Time to stop celebrating mothers' sacrifice

Updated: 2010-05-13 07:53

By Li Xing (China Daily)

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Mother's Day has come and gone, and with it the usual hymns of praise to these otherwise unsung heroes of our society.

On this one day, our appreciation seems to know no bounds. In a taxi on Sunday, I listened to one local radio channel narrate tales of how Beijingers celebrated Mother's Day.

One told of a young mother's surprise when she got on a bus that day. The conductor handed her one-year-old son a purple carnation and told him to give it to his mother. The young mother acknowledged that her boy was probably too young to understand what was going on, but he was obviously happy when he saw smiles on his mother and on everyone else on the bus.

People found many different ways to express their love and gratitude. My sister and brother-in-law sent bouquets of flowers to their mothers via the Internet.

I ordered a Bailey's Love Triangle cake online and had it sent to my mother's home at noon on Sunday. The deliveryman told my father he'd visited six homes already that morning.

On the same day, I received an email from a schoolmate in the US, enclosing an article he had written in memory of his mother. It was the story of a young Chinese diplomat who braved gunfire in the Korean War and who often stayed up till the wee hours to make sure her work was done.

It was an emotional tale of an eldest daughter who was always the last to eat during times of economic difficulty. It was also a teenager's memory of his mother - she died when he was only 17 - who taught him to be independent and tolerant of others.

Over the Internet, I read stories of Chinese mothers who toil hard and sacrifice everything for the well being of their families. One mother spent more than 50 years feeding and clothing her two mentally challenging sons; another mother in her 60s took her son's place on a road crew when he was unable to work; still another walked for nearly two weeks in order to save travel expenses.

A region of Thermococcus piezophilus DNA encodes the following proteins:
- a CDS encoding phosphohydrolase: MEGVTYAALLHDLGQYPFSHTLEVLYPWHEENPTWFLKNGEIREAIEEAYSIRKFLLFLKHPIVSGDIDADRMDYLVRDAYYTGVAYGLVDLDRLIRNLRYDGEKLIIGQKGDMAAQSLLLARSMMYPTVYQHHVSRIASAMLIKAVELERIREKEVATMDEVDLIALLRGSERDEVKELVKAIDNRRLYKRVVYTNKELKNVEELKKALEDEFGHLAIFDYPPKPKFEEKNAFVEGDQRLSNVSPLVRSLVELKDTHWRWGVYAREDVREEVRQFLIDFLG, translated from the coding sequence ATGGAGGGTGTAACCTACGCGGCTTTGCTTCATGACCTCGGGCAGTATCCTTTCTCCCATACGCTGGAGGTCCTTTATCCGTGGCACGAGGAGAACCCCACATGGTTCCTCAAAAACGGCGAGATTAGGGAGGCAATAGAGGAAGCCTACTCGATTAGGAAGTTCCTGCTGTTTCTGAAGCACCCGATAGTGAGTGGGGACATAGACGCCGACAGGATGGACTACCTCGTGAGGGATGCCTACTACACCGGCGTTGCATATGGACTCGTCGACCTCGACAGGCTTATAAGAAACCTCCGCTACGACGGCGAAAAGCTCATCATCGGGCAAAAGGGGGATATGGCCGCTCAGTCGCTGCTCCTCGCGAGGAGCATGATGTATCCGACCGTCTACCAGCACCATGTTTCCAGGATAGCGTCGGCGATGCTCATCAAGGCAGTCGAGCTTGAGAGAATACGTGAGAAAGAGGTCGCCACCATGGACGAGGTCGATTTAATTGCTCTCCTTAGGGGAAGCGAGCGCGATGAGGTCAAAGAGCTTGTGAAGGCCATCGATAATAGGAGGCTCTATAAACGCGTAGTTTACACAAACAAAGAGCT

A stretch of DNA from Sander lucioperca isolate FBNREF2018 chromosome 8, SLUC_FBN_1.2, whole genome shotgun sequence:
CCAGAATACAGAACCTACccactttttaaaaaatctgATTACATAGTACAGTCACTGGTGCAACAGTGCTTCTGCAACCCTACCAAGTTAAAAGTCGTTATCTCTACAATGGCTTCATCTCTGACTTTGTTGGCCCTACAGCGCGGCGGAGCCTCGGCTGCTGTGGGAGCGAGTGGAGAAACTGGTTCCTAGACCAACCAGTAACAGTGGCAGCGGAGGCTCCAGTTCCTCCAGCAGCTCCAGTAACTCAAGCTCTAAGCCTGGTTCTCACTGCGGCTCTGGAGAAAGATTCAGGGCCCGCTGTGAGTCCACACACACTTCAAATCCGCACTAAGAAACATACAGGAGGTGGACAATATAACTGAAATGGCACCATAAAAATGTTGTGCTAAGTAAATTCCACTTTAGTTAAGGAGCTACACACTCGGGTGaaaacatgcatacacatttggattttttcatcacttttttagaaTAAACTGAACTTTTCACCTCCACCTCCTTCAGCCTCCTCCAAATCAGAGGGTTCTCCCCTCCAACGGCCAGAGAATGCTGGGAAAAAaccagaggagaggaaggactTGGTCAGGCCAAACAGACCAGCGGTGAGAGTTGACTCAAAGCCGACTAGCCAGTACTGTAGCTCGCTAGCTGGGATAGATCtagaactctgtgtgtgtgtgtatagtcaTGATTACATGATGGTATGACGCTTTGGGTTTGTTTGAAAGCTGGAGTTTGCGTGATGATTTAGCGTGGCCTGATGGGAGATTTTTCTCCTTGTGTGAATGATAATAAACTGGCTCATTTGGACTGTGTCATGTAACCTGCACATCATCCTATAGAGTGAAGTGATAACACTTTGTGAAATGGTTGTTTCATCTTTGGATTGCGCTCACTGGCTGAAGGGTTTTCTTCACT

My colleagues have also told me about their mothers or mothers-in-law, always praising their frugality and diligence. One mother-in-law continues to wash clothes by hand, saying that a washing machine would use a lot more water, electricity, and detergent.

There's another side to all this, of course. What about the other three hundred and sixty-four days? And why are mothers so long-suffering in the first place?

According to a recent report by Save the Children, the welfare of Chinese mothers ranked 18th among the less developed countries, trailing Cuba, Argentina, Republic of Korea, Cyprus, Mongolia, Brazil, and South Africa, among others.

Although Chinese mothers enjoy relatively good medical care, still one in 1,300 new mothers is at risk of death during childbirth. On average, Chinese mothers receive only 11 years of education. Norway ranks first on the whole list; the average woman there enjoys 18 years of education, and only one mother in 7,700 is at risk during childbirth.

I'm a mother myself and enjoy all the attention on Mother's Day as much as anyone. But it is high time we stopped celebrating mothers' sacrifices and did more to improve their lives instead.

E-mail: lixing@chinadaily.com.cn

(China Daily 05/13/2010 page8)